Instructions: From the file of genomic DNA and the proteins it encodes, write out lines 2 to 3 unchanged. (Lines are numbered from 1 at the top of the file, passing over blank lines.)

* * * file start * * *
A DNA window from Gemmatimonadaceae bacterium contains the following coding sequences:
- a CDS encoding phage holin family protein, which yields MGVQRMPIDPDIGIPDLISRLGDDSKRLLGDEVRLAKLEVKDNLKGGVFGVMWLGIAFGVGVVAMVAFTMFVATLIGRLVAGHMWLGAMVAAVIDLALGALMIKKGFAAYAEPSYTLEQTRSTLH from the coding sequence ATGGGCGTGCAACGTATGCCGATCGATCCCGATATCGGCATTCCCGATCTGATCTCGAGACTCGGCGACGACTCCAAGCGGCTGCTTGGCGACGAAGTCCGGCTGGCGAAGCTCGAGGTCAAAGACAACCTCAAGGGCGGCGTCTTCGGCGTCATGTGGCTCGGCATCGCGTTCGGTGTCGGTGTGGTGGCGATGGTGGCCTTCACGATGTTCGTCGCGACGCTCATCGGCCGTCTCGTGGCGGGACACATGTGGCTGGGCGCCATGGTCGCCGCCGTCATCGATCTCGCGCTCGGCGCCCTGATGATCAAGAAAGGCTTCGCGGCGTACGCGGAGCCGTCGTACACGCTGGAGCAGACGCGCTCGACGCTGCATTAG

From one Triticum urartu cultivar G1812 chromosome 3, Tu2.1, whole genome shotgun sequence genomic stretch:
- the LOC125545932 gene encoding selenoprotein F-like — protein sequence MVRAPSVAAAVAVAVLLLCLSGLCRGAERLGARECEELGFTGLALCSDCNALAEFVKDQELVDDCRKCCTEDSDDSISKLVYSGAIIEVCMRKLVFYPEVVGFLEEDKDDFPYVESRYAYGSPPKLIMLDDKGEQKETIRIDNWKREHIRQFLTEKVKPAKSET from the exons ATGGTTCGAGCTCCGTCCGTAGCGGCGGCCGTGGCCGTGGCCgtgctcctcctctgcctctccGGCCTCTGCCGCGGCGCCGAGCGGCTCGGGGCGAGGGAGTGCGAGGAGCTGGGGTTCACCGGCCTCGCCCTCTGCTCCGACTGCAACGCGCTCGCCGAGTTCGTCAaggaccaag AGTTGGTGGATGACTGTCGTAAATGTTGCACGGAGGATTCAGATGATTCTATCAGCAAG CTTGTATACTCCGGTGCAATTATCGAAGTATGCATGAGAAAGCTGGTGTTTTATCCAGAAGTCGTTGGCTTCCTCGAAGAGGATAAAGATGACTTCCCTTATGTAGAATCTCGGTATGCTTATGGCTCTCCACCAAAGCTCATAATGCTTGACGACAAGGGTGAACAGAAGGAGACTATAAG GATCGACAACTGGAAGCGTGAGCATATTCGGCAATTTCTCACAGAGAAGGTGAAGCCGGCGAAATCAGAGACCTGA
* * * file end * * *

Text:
- a CDS encoding phage holin family protein, which yields MGVQRMPIDPDIGIPDLISRLGDDSKRLLGDEVRLAKLEVKDNLKGGVFGVMWLGIAFGVGVVAMVAFTMFVATLIGRLVAGHMWLGAMVAAVIDLALGALMIKKGFAAYAEPSYTLEQTRSTLH from the coding sequence ATGGGCGTGCAACGTATGCCGATCGATCCCGATATCGGCATTCCCGATCTGATCTCGAGACTCGGCGACGACTCCAAGCGGCTGCTTGGCGACGAAGTCCGGCTGGCGAAGCTCGAGGTCAAAGACAACCTCAAGGGCGGCGTCTTCGGCGTCATGTGGCTCGGCATCGCGTTCGGTGTCGGTGTGGTGGCGATGGTGGCCTTCACGATGTTCGTCGCGACGCTCATCGGCCGTCTCGTGGCGGGACACATGTGGCTGGGCGCCATGGTCGCCGCCGTCATCGATCTCGCGCTCGGCGCCCTGATGATCAAGAAAGGCTTCGCGGCGTACGCGGAGCCGTCGTACACGCTGGAGCAGACGCGCTCGACGCTGCATTAG

From one Triticum urartu cultivar G1812 chromosome 3, Tu2.1, whole genome shotgun sequence genomic stretch: